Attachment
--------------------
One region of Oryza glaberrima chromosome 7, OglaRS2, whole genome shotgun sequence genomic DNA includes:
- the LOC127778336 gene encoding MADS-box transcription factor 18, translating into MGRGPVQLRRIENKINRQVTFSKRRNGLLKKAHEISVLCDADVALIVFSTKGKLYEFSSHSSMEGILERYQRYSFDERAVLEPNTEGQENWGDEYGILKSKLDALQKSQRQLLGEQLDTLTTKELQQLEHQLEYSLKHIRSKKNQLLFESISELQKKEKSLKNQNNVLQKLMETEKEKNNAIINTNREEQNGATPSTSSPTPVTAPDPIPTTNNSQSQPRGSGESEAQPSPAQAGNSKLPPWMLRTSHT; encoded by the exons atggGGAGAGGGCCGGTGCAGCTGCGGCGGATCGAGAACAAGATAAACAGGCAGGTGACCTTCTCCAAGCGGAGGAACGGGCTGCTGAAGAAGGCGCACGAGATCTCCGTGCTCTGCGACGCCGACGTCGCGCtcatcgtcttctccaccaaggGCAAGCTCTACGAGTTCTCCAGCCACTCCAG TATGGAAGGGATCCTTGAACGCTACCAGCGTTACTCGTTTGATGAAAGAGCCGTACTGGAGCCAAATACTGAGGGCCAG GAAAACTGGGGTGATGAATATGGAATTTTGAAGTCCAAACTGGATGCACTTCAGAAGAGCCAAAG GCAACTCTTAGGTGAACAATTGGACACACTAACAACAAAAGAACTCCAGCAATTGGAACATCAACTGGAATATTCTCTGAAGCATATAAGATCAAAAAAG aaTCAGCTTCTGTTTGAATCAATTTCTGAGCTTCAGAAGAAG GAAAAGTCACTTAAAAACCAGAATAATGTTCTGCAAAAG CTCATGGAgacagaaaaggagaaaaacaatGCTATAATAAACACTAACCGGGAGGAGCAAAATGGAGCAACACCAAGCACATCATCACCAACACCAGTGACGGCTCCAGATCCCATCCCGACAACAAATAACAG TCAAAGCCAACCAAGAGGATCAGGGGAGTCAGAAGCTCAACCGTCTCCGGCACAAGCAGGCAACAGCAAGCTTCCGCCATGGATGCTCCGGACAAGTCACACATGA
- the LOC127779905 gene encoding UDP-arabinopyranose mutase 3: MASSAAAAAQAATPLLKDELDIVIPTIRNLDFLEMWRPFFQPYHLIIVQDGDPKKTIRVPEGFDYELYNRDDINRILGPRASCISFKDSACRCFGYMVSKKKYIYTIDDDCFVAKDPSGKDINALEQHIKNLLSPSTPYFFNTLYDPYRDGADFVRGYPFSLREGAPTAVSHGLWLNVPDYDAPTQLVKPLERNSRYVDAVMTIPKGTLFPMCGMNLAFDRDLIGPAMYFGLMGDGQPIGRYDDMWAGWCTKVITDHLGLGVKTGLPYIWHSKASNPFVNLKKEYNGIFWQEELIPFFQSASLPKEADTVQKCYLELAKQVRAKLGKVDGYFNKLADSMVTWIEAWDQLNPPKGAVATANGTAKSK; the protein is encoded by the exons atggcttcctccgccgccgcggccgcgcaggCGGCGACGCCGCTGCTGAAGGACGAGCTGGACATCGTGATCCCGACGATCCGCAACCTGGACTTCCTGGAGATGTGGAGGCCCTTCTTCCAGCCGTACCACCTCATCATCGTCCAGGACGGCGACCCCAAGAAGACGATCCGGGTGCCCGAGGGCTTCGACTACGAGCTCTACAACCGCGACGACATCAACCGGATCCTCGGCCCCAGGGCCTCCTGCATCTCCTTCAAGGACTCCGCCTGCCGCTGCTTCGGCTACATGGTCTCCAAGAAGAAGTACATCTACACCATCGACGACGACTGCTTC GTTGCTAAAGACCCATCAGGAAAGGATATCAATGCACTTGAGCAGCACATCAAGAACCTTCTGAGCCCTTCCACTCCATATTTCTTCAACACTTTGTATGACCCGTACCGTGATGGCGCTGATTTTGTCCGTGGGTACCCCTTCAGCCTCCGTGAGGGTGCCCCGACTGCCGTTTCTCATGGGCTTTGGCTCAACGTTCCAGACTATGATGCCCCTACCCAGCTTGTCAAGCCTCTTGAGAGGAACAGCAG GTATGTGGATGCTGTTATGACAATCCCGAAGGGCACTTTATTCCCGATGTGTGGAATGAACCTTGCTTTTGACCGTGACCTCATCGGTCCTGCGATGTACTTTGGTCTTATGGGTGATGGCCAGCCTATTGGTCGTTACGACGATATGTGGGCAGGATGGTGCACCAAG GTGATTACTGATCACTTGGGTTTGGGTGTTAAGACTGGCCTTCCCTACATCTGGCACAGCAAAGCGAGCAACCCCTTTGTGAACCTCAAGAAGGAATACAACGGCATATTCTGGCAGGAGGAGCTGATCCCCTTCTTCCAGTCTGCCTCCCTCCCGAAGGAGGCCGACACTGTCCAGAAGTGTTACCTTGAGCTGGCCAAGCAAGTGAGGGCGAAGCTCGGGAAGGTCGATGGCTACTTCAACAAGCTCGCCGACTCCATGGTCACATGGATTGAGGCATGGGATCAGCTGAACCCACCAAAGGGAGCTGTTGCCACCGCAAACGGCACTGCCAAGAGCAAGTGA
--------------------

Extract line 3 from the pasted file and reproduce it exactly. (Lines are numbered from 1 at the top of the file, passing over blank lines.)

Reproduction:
- the LOC127779905 gene encoding UDP-arabinopyranose mutase 3: MASSAAAAAQAATPLLKDELDIVIPTIRNLDFLEMWRPFFQPYHLIIVQDGDPKKTIRVPEGFDYELYNRDDINRILGPRASCISFKDSACRCFGYMVSKKKYIYTIDDDCFVAKDPSGKDINALEQHIKNLLSPSTPYFFNTLYDPYRDGADFVRGYPFSLREGAPTAVSHGLWLNVPDYDAPTQLVKPLERNSRYVDAVMTIPKGTLFPMCGMNLAFDRDLIGPAMYFGLMGDGQPIGRYDDMWAGWCTKVITDHLGLGVKTGLPYIWHSKASNPFVNLKKEYNGIFWQEELIPFFQSASLPKEADTVQKCYLELAKQVRAKLGKVDGYFNKLADSMVTWIEAWDQLNPPKGAVATANGTAKSK; the protein is encoded by the exons atggcttcctccgccgccgcggccgcgcaggCGGCGACGCCGCTGCTGAAGGACGAGCTGGACATCGTGATCCCGACGATCCGCAACCTGGACTTCCTGGAGATGTGGAGGCCCTTCTTCCAGCCGTACCACCTCATCATCGTCCAGGACGGCGACCCCAAGAAGACGATCCGGGTGCCCGAGGGCTTCGACTACGAGCTCTACAACCGCGACGACATCAACCGGATCCTCGGCCCCAGGGCCTCCTGCATCTCCTTCAAGGACTCCGCCTGCCGCTGCTTCGGCTACATGGTCTCCAAGAAGAAGTACATCTACACCATCGACGACGACTGCTTC GTTGCTAAAGACCCATCAGGAAAGGATATCAATGCACTTGAGCAGCACATCAAGAACCTTCTGAGCCCTTCCACTCCATATTTCTTCAACACTTTGTATGACCCGTACCGTGATGGCGCTGATTTTGTCCGTGGGTACCCCTTCAGCCTCCGTGAGGGTGCCCCGACTGCCGTTTCTCATGGGCTTTGGCTCAACGTTCCAGACTATGATGCCCCTACCCAGCTTGTCAAGCCTCTTGAGAGGAACAGCAG GTATGTGGATGCTGTTATGACAATCCCGAAGGGCACTTTATTCCCGATGTGTGGAATGAACCTTGCTTTTGACCGTGACCTCATCGGTCCTGCGATGTACTTTGGTCTTATGGGTGATGGCCAGCCTATTGGTCGTTACGACGATATGTGGGCAGGATGGTGCACCAAG GTGATTACTGATCACTTGGGTTTGGGTGTTAAGACTGGCCTTCCCTACATCTGGCACAGCAAAGCGAGCAACCCCTTTGTGAACCTCAAGAAGGAATACAACGGCATATTCTGGCAGGAGGAGCTGATCCCCTTCTTCCAGTCTGCCTCCCTCCCGAAGGAGGCCGACACTGTCCAGAAGTGTTACCTTGAGCTGGCCAAGCAAGTGAGGGCGAAGCTCGGGAAGGTCGATGGCTACTTCAACAAGCTCGCCGACTCCATGGTCACATGGATTGAGGCATGGGATCAGCTGAACCCACCAAAGGGAGCTGTTGCCACCGCAAACGGCACTGCCAAGAGCAAGTGA